African Elephants find safe haven in U.S.

March 14, 2016 – Seventeen African elephants from drought-stricken Swaziland have found safe haven in the United States following a successful rescue mission late last week conducted by Dallas Zoo, Omaha’s Henry Doorly Zoo and Aquarium and Sedgwick County Zoo in partnership with Big Game Parks in Swaziland.

“We are pleased that the elephants have arrived safely and we can provide them a safe, healthy future in the U.S.,” said Dennis Pate, executive director and CEO of Omaha’s Henry Doorly Zoo and Aquarium, adding that with intensifying drought and food resource problems, the conservation partners took decisive action and relocated the animals as quickly as possible.

The elephants came from two privately managed parks in Swaziland, where they had been removed due to overpopulation. Severe drought conditions in the region are creating a scarcity of food and increased competition for what little is left.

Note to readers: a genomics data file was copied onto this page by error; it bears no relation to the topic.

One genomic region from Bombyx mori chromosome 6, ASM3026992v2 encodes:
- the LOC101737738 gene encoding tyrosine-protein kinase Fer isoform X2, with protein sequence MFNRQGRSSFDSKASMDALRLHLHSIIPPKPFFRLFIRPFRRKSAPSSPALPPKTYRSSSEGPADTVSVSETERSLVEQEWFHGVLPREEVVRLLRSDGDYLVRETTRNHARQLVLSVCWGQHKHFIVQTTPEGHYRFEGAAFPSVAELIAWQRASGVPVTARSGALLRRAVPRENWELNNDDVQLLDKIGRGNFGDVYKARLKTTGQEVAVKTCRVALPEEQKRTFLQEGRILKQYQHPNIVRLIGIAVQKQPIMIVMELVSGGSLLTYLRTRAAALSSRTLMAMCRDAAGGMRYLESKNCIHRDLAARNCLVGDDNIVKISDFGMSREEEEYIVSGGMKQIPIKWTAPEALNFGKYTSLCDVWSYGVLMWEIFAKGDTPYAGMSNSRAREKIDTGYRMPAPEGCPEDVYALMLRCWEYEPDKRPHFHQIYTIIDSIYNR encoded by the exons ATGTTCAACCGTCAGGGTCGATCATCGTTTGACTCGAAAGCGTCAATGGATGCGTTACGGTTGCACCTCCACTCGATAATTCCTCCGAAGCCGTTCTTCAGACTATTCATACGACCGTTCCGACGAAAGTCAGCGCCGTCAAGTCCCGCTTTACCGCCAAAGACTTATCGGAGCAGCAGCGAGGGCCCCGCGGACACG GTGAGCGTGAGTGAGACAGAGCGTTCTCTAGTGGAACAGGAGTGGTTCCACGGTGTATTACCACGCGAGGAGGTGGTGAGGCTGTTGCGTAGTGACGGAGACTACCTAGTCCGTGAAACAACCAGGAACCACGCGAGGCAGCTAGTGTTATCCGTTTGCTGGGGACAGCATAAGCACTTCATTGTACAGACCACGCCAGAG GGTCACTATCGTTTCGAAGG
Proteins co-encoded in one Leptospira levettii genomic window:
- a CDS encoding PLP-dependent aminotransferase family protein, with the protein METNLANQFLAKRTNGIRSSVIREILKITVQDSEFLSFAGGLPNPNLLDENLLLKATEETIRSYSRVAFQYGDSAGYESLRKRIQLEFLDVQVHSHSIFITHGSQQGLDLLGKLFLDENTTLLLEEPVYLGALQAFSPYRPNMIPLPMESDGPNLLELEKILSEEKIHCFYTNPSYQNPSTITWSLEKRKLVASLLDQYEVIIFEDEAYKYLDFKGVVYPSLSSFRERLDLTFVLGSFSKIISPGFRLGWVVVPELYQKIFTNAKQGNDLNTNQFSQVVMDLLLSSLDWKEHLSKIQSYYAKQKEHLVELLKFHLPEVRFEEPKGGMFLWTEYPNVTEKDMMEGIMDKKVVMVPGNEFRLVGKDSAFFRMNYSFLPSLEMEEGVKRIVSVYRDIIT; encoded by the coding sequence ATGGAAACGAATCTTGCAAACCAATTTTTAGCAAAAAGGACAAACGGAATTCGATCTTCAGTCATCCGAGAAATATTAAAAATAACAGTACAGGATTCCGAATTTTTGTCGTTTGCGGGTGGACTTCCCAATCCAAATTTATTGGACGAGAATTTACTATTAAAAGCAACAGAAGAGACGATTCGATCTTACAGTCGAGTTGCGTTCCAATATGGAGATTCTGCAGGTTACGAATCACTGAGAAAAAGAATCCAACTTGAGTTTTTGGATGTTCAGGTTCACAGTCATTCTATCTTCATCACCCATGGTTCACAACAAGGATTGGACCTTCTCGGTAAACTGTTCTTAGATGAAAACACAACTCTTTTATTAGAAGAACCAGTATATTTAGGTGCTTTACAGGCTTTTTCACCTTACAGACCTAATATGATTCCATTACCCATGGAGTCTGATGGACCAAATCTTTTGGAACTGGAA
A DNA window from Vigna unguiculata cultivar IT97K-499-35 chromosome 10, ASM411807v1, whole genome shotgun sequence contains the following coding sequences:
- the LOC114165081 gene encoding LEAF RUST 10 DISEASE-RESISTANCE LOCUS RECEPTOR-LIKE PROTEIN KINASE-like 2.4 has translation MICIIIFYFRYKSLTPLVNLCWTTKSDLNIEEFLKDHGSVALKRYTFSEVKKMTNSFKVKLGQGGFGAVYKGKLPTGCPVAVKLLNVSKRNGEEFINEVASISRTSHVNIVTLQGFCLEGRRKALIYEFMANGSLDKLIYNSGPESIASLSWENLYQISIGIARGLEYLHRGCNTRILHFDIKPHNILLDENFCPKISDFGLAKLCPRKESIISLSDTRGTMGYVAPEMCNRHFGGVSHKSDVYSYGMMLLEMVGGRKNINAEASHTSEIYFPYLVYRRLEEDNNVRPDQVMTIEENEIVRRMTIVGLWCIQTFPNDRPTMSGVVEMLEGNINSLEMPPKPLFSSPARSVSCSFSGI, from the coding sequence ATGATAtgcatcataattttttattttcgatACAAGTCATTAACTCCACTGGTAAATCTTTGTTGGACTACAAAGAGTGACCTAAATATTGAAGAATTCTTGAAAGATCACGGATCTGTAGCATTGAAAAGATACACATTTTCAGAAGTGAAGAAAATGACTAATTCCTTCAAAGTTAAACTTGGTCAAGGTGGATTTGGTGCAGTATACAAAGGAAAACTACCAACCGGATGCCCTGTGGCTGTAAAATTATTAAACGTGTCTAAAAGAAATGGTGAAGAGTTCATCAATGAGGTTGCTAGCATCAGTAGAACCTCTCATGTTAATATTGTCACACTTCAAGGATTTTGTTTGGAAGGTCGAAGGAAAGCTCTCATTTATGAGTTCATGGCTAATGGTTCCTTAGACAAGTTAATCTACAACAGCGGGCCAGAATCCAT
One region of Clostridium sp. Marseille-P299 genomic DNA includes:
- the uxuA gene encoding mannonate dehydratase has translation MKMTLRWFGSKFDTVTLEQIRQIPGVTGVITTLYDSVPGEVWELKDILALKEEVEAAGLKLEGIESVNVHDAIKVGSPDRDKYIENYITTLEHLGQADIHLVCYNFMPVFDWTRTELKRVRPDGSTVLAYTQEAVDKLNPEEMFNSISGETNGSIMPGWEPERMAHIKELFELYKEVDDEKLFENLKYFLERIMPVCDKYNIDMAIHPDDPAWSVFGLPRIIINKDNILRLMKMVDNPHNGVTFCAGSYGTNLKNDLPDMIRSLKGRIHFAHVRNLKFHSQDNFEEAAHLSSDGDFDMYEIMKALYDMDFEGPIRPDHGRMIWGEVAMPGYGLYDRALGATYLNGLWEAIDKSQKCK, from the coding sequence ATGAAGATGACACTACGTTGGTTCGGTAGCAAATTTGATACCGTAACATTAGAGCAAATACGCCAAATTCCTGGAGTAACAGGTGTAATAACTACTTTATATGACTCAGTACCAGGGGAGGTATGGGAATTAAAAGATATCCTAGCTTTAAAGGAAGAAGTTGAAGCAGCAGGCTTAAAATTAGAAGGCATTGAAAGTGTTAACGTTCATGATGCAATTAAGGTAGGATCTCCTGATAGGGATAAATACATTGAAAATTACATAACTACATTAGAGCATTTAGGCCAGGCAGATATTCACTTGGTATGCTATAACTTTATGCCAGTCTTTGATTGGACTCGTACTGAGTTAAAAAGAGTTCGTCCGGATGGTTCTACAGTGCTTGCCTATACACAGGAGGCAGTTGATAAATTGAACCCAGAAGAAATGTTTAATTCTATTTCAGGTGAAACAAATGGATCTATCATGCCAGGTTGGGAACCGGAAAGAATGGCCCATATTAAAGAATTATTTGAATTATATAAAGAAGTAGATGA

The drought is causing one of the most significant health threats to the people and wildlife in the region, and Swaziland has declared a national state of emergency. The United Nations is providing food assistance to more than 200,000 people in the country. The drought has resulted in the deaths of tens of thousands of animals already.

For several months, the zoos paid to bring in truckloads of hay from South Africa to feed the elephants and other animals in the parks; however, many animals – including 38,000 head of livestock – died in the severe conditions. As food supply became scarcer, it became increasingly urgent to relocate the elephants to homes where they could be well cared for.